Akabas hoped that yesterday’s rally would help usher in a new era of productive discourse on Cornell’s campus.
Numerous student leaders attended the rally. Speakers included president of the Student Assembly Ryan Lavin ’09, former president of the Cornell Democrats Ethan Felder ’09 and president of the Cornell Republicans Ray Mensah ’11.
Lavin urged the crowd to “say ‘yes’ to Israel, ‘yes’ to Palestine and ‘yes’ to peace.” He echoed the rally’s mission in speaking for the creation of a Palestinian state next to an Israeli state and in condemning civilian deaths.
“I blame Hamas for using terror to manipulate elections and people. For me being pro-Israel is being pro-peace,” Lavin said.
Felder addressed the rally as a “proud liberal and a supporter of Israel.”
Following Felder, Mensah proclaimed his support for Israelis and Palestinians. He urged the crowd not to underestimate the power of the spoken and written word and encouraged them to write to their congressmen, senators and local elected officials for continued support of Israel and peace.
At the outskirts of the crowd, a small group of about five people stood around Khullat Munir ’09, who was handing out photocopies of an op-ed from the New York Times entitled “What You Don’t Know About Gaza,” which highlights Israel’s role as an “occupying power” and the “life-threatening problems” brought about by the blockade.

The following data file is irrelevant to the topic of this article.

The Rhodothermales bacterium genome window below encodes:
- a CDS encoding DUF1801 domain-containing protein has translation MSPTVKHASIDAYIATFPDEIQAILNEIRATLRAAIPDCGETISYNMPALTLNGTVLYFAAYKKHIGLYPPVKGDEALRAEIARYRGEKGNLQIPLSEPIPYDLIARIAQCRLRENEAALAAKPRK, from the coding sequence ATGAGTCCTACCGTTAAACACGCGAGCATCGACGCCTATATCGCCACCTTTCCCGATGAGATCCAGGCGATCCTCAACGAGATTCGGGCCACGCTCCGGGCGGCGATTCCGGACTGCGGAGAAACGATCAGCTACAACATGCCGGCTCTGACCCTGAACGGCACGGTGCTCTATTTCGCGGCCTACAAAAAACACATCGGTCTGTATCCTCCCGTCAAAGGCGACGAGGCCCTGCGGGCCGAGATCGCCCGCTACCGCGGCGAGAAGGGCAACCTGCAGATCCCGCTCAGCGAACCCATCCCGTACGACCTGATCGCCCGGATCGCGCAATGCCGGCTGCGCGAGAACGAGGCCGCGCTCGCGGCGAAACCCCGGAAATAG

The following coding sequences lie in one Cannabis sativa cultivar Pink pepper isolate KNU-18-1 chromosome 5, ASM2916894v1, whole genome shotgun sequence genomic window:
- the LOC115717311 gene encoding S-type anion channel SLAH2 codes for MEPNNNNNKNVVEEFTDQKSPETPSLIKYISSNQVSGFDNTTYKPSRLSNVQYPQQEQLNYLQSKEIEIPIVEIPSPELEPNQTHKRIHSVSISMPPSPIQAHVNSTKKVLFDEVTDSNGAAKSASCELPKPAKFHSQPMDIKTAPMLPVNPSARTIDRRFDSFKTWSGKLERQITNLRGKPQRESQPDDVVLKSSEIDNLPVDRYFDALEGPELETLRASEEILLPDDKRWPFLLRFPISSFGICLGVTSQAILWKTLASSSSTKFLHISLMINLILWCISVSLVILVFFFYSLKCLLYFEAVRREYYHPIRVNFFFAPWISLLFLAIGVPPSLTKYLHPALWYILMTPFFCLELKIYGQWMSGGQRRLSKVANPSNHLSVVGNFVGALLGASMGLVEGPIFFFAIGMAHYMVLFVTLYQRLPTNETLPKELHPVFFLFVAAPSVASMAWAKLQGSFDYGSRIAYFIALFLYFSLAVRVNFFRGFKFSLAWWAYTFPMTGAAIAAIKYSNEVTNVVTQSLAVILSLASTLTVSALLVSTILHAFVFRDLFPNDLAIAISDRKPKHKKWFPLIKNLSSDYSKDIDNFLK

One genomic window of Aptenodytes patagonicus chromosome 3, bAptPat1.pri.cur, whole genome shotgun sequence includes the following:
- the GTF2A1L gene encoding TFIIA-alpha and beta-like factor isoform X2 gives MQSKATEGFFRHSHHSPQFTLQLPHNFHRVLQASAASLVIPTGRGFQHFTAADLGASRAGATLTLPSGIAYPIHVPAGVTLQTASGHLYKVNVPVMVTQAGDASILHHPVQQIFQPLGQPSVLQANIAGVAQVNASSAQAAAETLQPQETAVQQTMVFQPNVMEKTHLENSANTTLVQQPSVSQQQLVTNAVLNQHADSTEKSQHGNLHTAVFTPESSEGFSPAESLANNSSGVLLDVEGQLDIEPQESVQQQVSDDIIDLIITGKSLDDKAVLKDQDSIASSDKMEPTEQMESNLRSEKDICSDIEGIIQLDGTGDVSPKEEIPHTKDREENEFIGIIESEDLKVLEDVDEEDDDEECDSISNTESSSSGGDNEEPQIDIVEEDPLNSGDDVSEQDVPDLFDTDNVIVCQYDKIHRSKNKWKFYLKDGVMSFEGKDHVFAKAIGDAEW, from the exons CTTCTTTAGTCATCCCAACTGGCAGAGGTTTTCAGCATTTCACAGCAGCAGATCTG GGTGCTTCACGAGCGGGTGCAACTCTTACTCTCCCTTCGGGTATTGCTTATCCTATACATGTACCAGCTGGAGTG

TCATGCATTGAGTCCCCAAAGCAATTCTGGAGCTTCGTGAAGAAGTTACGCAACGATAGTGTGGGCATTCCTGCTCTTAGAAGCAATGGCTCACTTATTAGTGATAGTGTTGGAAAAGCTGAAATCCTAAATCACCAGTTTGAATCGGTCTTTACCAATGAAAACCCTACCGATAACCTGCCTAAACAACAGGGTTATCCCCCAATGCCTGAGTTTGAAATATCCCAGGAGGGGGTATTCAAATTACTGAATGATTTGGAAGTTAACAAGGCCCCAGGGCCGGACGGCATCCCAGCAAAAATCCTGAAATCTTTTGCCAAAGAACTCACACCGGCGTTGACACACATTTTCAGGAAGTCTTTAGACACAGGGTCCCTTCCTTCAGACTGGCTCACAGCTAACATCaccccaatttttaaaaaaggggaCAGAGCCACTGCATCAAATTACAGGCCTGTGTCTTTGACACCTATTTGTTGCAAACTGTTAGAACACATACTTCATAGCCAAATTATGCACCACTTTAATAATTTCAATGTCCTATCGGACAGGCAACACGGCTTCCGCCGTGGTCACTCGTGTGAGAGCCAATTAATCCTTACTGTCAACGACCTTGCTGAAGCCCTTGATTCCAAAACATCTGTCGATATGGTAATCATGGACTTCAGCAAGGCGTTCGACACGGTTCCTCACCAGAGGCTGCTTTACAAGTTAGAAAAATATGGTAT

Munir claimed to not be representative of any organization and refused to comment.
Some students believed the rally served as a reminder that, as students in the United States on a college campus, “we are in one of the best places to analyze and work through these complex and divisive issues,” Lavin said.
To conclude, Jacob Shapiro ’10, president of Cornell Hillel, recited a prayer praising peace. The rally ended with members of the crowd singing Israel’s national anthem, Hatikvah.
Drew Forman grad expressed praise for yesterday’s rally.
Until now, “[The debate on campus] has been a conversation controlled by demonization … [Both] the community’s unwavering hope for peace and the correction of misinformation spread by those who seek to demonize are needed, and today both were heard at the pro-Israel rally with the slogan ‘Yes to Israel. Yes to Palestine. Yes to Peace.’”
Continuing the dialogue and debate on this divisive issue, CIPAC and Cornell Hillel erected a new exhibit on Gaza on the Arts Quad on Sunday night.
Akabas said that the purpose of the 37 signs was to “put the situation in Gaza and Israel in a broader context.”
“[Our signs] have more information [put] in a more comprehensive form to let people better form their own opinion and analysis of the situation,” Akabas said.
Judah Bellin ’12, who is also a Sun columnist, helped with the exhibit. He stated in an e-mail that the signs are an attempt to “present Israel’s humanitarian efforts during the operation, Hamas’ usurpation of said efforts [and] to show the side of Hamas that brainwashes its children into a cult of hate and violence.”
This exhibition which will end be taken down on Thursday, was done with Cornell’s Islamic Alliance for Justice’s knowledge.